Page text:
5. Accept rejection and embrace it
Rejection is part of the process. Rejection for a freelancer is never painless, but we need to understand that it is part of the role of being freelancers. Rejection can become a way to understand where we lack and where we should focus, our abilities, and our strengths. By accepting and embracing rejections and critiques, we can become better freelancers and, most of all, experience less anxiety.
What’s the Opposite of the Impostor Syndrome?
The opposite of the imposter syndrome is the so-called Dunning-Kruger effect. People suffering from this syndrome tend to believe they are more competent than they are because they cannot evaluate themselves objectively. They feel they’re acting in the right way despite any evidence, they don’t feel the need to improve and consider themselves better than anyone else.
Imposter Syndrome: Useful Resources
There are many resources you can get your hands on if you want to know more about imposter syndrome. I’ve summarized some of the resources I feel are most helpful and useful and that I personally recommend if you have symptoms of the fraud syndrome.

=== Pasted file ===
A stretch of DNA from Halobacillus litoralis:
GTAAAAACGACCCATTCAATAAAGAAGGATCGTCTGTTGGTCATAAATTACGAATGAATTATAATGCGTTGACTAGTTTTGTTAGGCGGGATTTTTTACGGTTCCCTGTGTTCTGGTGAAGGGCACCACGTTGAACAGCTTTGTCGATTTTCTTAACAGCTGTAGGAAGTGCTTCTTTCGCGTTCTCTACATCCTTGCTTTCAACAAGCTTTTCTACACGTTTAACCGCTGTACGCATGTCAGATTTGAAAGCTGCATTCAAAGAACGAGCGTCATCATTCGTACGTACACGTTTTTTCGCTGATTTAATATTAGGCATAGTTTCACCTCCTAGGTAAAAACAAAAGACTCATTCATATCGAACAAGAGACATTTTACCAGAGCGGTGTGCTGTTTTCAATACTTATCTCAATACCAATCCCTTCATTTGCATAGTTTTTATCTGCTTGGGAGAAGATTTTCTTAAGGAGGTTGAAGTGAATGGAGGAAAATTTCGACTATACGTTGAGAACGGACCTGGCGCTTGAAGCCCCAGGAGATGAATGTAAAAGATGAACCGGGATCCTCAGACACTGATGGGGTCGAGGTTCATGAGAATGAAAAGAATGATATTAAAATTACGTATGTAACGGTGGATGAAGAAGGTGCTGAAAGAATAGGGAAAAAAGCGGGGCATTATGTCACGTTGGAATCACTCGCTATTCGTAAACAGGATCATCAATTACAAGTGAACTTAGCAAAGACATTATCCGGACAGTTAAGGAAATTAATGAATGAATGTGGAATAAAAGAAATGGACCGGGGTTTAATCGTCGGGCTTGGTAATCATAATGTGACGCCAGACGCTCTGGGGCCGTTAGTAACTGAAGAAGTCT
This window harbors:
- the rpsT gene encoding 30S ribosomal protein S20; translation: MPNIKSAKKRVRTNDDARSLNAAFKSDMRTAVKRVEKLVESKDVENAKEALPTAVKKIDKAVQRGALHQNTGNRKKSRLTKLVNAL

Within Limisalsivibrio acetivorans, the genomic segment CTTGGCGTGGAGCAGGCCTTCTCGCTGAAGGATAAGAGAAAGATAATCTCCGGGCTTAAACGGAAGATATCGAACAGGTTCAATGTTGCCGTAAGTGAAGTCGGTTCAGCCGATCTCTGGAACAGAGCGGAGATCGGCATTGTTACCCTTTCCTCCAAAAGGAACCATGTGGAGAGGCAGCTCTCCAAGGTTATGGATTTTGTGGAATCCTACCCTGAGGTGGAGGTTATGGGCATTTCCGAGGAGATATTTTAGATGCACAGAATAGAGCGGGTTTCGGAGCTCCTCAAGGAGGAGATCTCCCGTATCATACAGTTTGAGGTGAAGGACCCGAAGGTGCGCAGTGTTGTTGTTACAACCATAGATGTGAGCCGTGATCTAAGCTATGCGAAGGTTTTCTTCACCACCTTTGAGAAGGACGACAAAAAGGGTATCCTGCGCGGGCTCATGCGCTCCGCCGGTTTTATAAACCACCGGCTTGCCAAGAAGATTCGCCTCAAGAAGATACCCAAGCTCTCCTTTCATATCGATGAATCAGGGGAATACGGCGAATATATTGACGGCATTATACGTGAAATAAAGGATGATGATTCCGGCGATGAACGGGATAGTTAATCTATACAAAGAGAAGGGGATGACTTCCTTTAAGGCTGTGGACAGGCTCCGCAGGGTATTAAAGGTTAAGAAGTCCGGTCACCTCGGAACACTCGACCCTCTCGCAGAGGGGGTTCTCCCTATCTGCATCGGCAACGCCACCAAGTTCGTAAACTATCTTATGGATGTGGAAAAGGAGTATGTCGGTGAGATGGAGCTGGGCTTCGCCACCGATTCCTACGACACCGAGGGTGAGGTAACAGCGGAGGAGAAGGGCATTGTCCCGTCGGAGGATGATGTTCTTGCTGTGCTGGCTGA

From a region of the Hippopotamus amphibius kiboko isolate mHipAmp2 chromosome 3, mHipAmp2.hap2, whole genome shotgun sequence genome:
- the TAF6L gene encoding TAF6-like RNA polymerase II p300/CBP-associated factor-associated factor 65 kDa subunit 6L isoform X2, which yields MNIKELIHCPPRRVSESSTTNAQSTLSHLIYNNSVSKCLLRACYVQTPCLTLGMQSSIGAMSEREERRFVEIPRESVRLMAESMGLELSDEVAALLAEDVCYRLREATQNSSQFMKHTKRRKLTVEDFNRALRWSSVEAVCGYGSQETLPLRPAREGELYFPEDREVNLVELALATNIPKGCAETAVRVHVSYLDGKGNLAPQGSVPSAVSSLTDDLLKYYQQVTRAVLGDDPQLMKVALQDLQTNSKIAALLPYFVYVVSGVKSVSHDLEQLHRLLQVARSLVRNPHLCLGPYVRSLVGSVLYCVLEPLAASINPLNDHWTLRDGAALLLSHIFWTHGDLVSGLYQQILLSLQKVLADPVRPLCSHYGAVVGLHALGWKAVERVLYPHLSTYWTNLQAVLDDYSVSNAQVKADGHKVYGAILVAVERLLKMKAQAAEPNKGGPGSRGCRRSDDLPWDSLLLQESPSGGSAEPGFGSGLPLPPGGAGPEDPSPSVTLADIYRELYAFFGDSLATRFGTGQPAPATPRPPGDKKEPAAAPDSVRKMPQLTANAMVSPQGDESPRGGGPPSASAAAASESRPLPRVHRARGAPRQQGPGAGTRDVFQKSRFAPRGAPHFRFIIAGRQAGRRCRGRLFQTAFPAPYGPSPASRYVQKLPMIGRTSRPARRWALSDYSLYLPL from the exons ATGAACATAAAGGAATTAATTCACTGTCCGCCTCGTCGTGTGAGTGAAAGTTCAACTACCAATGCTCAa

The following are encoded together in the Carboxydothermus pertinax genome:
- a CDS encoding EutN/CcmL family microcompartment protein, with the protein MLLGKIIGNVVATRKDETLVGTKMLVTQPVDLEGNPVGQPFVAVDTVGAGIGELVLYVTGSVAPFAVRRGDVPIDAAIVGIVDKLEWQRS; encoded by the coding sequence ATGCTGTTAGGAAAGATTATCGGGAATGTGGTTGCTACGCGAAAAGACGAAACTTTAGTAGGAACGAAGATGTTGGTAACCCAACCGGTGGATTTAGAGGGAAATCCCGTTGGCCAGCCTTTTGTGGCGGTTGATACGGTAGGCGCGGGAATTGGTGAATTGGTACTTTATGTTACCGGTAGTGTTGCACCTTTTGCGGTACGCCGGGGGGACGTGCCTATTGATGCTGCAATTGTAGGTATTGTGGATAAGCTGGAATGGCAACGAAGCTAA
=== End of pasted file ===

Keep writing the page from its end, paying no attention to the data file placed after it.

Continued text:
1. Self Confidence & Assertiveness Training
This course is going to empower you and elevate your self-confidence to a whole new height. This self-confidence and assertiveness training course will afford you a deeper sense of self-confidence and help you know your strengths and weaknesses and use them to benefit.
2. Self Confidence: 40-minute Confidence & Self Esteem Guide
In this highly rated course, you will learn how to boost your confidence and self-esteem, handle fear of rejection, learn powerful body language, feel great about yourself.
3. Double Your Confidence & Self Esteem
In this highly loved course, you will learn how to become perceived as a confident person, how to develop your inner confidence, and stop seeking approval.
4. Master the Art of Freelancing with Seth Godin